According to the American Academy of Pediatrics, choking is the leading cause of death among children under 3 years of age.
The statistics are alarming. Food, coins and toys top the list of culprits. Complete vigilance in this area falls directly on parents and caregivers.
There are many characteristics that make an item a risk; size, shape, and consistency play a part in their potential to cause choking among small children.
Children under 3 love putting everything in their mouths. This is a natural milestone! Preparing your environment is paramount.
If you have older children in the same home, remove toys with small pieces from the play environment while the younger child is around. Toys and their benefits are important, but how do we keep our children safe?
What is small? How can I tell if something is a choking hazard?
Try the simple toilet paper roll test.
If an item fits easily inside the hollow middle of a toilet paper roll, the item is too small and potentially hazardous for a child under 3.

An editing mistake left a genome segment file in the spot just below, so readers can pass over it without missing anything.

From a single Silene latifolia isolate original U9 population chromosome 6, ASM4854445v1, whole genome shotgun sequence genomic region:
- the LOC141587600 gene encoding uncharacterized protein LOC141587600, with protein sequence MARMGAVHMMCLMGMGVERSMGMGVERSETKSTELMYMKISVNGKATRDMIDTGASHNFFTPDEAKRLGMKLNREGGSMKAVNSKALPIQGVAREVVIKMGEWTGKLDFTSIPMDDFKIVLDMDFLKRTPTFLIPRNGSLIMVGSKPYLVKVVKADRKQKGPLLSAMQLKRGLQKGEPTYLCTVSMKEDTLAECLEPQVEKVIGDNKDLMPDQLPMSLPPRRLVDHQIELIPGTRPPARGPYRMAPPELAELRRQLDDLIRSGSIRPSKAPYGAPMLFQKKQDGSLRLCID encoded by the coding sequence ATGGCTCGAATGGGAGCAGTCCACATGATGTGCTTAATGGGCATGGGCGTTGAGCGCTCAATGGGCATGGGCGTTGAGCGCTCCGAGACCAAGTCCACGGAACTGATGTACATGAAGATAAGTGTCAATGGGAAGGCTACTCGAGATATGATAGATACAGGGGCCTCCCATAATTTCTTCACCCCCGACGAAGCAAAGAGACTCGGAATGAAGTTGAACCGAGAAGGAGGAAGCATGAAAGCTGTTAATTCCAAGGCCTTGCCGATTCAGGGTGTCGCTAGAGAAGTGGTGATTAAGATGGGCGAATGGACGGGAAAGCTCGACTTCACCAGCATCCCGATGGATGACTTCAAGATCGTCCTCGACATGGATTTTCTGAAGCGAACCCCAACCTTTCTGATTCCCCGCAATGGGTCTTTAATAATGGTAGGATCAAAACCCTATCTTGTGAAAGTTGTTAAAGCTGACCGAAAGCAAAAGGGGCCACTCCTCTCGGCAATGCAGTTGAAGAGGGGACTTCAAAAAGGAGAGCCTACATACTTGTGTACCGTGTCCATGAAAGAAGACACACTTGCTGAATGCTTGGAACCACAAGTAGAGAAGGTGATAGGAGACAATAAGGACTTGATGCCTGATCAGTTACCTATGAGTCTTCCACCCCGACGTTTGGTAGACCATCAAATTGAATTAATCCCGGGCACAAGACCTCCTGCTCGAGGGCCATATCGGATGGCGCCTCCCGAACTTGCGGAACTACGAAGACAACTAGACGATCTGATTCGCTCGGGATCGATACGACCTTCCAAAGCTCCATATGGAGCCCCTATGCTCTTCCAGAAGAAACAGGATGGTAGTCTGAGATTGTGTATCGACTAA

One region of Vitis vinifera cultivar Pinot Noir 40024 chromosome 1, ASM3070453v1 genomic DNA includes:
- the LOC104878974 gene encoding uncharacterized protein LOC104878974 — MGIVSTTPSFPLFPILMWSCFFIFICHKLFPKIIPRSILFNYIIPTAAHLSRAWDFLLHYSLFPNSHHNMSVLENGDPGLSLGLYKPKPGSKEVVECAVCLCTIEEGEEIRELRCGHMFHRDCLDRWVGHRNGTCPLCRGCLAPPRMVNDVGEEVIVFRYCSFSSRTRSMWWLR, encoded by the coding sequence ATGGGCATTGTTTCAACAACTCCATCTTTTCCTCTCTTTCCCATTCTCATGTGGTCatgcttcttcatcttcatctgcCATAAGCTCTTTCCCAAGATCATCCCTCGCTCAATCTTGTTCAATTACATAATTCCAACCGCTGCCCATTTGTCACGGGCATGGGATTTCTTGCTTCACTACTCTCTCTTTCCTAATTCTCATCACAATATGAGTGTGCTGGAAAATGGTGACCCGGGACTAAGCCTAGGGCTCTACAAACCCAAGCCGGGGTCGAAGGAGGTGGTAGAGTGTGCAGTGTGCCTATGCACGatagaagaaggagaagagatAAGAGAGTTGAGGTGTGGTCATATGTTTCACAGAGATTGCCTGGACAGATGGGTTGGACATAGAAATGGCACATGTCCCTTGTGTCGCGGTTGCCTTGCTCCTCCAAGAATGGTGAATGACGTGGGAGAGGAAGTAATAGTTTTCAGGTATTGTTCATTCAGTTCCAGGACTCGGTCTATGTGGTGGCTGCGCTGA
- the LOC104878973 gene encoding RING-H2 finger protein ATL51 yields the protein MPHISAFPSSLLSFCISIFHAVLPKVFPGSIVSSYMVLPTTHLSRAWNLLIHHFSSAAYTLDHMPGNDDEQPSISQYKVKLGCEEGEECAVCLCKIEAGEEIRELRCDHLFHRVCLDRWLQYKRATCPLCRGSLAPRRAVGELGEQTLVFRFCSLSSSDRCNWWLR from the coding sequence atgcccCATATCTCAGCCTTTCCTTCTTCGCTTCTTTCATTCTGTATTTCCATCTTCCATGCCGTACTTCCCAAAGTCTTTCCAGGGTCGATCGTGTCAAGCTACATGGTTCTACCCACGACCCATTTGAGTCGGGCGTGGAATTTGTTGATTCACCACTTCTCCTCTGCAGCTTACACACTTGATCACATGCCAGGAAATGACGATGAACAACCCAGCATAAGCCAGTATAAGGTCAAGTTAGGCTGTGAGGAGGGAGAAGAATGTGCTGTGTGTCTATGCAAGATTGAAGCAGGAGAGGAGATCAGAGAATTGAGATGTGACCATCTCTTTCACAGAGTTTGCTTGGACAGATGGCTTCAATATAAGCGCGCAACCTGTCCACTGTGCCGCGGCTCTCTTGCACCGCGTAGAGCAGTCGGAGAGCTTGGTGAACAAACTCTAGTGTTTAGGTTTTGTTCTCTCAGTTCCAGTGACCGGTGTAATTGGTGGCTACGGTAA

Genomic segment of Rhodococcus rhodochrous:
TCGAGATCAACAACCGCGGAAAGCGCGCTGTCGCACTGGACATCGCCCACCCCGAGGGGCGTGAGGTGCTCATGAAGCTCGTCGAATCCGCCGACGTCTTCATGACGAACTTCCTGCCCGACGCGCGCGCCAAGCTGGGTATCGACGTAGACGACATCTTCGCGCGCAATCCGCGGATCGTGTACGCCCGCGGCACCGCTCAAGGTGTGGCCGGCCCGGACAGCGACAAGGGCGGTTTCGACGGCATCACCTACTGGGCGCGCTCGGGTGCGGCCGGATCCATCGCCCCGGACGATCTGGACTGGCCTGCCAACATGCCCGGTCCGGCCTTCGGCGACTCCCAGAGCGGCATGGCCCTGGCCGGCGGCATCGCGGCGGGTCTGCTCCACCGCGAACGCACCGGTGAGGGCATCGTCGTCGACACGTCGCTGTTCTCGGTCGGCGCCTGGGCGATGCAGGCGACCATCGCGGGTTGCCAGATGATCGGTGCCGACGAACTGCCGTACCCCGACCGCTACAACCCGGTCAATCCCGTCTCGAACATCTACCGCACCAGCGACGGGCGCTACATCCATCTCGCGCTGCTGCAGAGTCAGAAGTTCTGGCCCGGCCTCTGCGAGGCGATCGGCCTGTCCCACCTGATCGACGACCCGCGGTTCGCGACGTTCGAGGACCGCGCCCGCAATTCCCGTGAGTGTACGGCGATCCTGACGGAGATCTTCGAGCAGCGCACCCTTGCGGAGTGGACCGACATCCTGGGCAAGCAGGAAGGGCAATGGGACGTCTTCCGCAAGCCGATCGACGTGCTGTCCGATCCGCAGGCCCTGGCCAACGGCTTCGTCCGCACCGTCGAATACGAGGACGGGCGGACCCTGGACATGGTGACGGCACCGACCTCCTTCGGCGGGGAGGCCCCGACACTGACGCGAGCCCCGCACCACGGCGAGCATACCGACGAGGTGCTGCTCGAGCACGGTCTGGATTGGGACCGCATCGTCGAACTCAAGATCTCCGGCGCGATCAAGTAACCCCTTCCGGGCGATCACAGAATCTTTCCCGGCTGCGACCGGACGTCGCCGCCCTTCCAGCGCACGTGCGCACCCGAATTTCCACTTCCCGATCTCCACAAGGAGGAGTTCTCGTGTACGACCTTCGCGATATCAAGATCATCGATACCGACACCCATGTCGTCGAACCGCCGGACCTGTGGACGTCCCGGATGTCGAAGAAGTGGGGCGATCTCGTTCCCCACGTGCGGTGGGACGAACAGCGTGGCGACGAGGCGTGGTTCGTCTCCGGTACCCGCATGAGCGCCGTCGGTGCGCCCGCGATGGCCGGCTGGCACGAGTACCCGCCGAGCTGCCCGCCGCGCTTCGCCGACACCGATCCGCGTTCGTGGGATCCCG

There are plastic 'testers' on the market that indicate parts smaller than 1¼ inches around or 2¼ inches long pose a choking hazard. The TP test has a bit of a larger area, but it's an inexpensive, easy way to test out toys and food items you already have on hand.
All young children are at risk for choking. We have some ideas to help you safeguard your children:
Foods to avoid
Toys and items to avoid
Special Note About Balloons
A surprising, common hazard are balloons - not when they are blown up, but when they're deflated! Never let small children play with balloons, blow them up or pop them. The deflated balloon poses serious hazards. Also, hanging mobiles above cribs can be dangerous and putting your child to bed with jewelry or hair accessories on.
Choking can be avoided!
Parents and caregivers need to be aware of choking risks for children. We hope the easy tips and ideas will help ease your stress in this area and offer you thoughtful ways to avoid a choking emergency in your home.